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cloth 1-59213-930-2 $74.50, Sep 08, Available
paper 1-59213-931-0 $27.95, Sep 08, Available
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232 pp 6x9 1 map(s) 1 figure 14 halftones
"Telling Young Lives provides us with thirteen in depth portraits of young people around the globe, as they navigate their way through homelessness, precarious labor, ethnic conflict, religious persecutions and simple everyday challenges of growing up. Told in rich, often lyrical detail, and through the voices of these young people themselves, each narrative is supplemented with suggested additional scholarly readings. Telling Young Lives provides the reader with a compelling introduction into the politics of everyday life as shaped and experienced by contemporary young people. A great read."
Sue Ruddick, Associate Professor of Geography, University of Toronto
Telling Young Lives presents more than a dozen fascinating, ethnographically informed portraits of young people facing rapid changes in society and politics from different parts of the world. From a young woman engaged in agricultural labor in the High Himalayas to a youth activist based in Tanzania, the distinctive voices from the U.K., India, Germany, Sierra Leone, South Africa and Bosnia Herzegovina, provide insights into the active and creative ways these youths are addressing social and political challenges such as war, hunger and homelessness.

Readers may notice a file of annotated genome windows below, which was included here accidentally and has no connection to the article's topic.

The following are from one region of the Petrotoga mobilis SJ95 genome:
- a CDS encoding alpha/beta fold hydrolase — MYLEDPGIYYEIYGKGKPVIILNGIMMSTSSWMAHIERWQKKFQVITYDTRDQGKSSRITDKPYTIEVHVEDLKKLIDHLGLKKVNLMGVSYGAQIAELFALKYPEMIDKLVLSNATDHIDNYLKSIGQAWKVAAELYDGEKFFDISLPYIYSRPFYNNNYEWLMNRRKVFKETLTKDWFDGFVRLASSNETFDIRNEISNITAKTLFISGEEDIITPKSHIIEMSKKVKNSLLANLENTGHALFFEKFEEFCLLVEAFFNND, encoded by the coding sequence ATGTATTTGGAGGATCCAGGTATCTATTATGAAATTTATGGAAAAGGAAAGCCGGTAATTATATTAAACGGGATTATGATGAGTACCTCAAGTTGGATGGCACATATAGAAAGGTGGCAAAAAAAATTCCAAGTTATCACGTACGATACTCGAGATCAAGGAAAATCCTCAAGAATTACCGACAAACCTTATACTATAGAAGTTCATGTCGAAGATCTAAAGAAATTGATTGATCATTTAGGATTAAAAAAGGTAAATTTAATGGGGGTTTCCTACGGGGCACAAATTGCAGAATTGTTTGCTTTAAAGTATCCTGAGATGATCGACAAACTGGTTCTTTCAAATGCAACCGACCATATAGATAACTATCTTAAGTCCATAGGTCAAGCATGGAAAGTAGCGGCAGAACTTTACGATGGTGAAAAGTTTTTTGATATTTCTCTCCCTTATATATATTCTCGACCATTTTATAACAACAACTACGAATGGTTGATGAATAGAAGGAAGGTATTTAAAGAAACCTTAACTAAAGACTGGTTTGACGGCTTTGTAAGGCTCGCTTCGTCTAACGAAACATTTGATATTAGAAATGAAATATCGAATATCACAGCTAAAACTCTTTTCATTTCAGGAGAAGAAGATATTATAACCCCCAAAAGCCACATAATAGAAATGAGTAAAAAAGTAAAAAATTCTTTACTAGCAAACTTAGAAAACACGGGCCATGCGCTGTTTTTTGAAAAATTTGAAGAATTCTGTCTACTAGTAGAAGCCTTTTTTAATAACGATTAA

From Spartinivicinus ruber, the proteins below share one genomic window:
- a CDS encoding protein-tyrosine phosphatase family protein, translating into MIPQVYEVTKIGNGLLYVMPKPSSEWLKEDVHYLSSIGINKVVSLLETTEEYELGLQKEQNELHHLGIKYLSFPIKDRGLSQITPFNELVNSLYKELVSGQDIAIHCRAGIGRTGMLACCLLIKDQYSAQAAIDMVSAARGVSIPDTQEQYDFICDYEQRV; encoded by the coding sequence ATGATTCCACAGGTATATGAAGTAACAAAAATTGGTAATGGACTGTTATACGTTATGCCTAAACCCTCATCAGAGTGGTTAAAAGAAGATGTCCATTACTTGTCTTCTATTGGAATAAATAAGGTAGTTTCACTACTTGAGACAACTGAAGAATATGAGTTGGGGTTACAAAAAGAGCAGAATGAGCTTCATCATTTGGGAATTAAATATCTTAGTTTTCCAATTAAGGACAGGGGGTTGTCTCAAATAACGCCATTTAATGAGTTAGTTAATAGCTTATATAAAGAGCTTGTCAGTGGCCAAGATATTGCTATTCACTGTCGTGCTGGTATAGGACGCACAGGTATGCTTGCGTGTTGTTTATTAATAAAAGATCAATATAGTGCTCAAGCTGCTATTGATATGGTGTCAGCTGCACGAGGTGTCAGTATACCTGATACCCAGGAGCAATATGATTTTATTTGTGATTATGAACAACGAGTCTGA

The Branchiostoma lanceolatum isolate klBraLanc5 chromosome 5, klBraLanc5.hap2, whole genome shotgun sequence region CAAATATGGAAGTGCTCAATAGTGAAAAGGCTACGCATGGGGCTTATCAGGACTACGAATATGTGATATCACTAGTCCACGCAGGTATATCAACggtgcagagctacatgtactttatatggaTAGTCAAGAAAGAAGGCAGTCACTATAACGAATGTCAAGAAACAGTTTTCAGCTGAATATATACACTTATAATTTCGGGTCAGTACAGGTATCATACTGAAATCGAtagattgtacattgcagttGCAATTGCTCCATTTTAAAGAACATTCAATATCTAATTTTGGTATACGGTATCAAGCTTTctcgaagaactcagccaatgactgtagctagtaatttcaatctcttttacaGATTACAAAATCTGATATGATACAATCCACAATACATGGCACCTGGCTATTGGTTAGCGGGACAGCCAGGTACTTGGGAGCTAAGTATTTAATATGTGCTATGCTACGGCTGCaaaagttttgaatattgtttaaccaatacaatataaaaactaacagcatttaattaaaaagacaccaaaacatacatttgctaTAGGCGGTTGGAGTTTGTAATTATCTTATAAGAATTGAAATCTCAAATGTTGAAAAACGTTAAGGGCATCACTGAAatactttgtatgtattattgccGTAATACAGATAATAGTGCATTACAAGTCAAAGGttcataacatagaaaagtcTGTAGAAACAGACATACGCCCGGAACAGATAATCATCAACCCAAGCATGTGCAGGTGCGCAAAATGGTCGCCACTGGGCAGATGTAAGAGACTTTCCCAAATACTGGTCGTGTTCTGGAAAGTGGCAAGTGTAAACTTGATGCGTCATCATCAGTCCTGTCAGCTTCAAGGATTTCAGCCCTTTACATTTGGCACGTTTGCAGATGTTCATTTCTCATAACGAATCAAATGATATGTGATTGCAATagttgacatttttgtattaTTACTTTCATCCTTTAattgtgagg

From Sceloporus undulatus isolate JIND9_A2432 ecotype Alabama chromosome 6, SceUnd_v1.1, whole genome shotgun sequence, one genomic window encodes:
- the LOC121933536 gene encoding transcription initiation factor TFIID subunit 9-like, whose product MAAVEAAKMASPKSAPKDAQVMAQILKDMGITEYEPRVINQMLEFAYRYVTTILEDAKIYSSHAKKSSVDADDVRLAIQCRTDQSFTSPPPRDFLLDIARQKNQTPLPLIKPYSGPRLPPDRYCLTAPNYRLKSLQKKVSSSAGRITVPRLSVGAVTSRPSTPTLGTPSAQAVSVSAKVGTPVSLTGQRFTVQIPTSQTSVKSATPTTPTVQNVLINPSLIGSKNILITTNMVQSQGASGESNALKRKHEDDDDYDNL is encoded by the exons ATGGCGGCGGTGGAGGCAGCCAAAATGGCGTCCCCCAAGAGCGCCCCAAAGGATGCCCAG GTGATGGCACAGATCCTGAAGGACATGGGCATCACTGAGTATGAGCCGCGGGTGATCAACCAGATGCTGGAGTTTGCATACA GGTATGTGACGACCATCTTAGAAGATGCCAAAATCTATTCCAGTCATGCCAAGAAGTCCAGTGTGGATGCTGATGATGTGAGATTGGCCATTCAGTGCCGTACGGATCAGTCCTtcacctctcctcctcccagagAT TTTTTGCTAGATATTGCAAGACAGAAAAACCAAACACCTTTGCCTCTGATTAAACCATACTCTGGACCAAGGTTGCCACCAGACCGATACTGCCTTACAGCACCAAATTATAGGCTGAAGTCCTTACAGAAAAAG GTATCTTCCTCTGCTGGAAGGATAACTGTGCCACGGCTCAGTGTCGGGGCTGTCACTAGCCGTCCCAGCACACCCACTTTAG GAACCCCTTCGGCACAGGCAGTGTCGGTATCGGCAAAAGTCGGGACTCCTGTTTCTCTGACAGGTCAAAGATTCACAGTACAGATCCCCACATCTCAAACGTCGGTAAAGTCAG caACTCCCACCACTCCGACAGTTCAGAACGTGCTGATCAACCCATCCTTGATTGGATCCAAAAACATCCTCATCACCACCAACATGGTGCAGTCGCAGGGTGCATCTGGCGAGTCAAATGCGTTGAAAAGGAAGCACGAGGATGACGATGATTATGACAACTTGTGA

Telling Young Lives has great appeal for classroom use in geography courses and makes a welcome contribution to the growing field of “young geographies,” as well as to politics and political geography. Its focus on individual portraits gives readers a fuller, more vivid picture of the ways in which global changes are reshaping the actual experiences and strategies of young people around the world.
Excerpt available at www.temple.edu/tempress
"A well-conceived and timely volume that will be useful for classroom teaching in political geography, social geography, and allied disciplines. It also breaks new ground in political geography and geographies of youth that will make it a standard reference for the growing number of scholars working on these issues."
Carl Dahlman, Associate Professor, Department of Geography, Miami University of Ohio
“Each chapter provides insight not only into the life being examined but also the youth’s political and social milieu…. The range of subjects and the accessibility of the writing make this a valuable complement to more theoretical texts and undeniably useful in the classroom.”
"In a refreshing break from typical edited volumes, Jeffrey and Dyson have compiled 13 richly contextualized life histories of young people...[I]t will make a fantastic addition to library collections in world regional geography. Highly recommended."
"The authors and editors have a clear view of what the reader is to take from this book...these are young people who are struggling to survive and prosper in a world where they get little or no support because of 'neo-liberal' policies.... Their secret is that they are determined to succeed no matter what the difficulties and for this these young lives will make the reader root for them and be grateful for what they themselves have."
Children & Society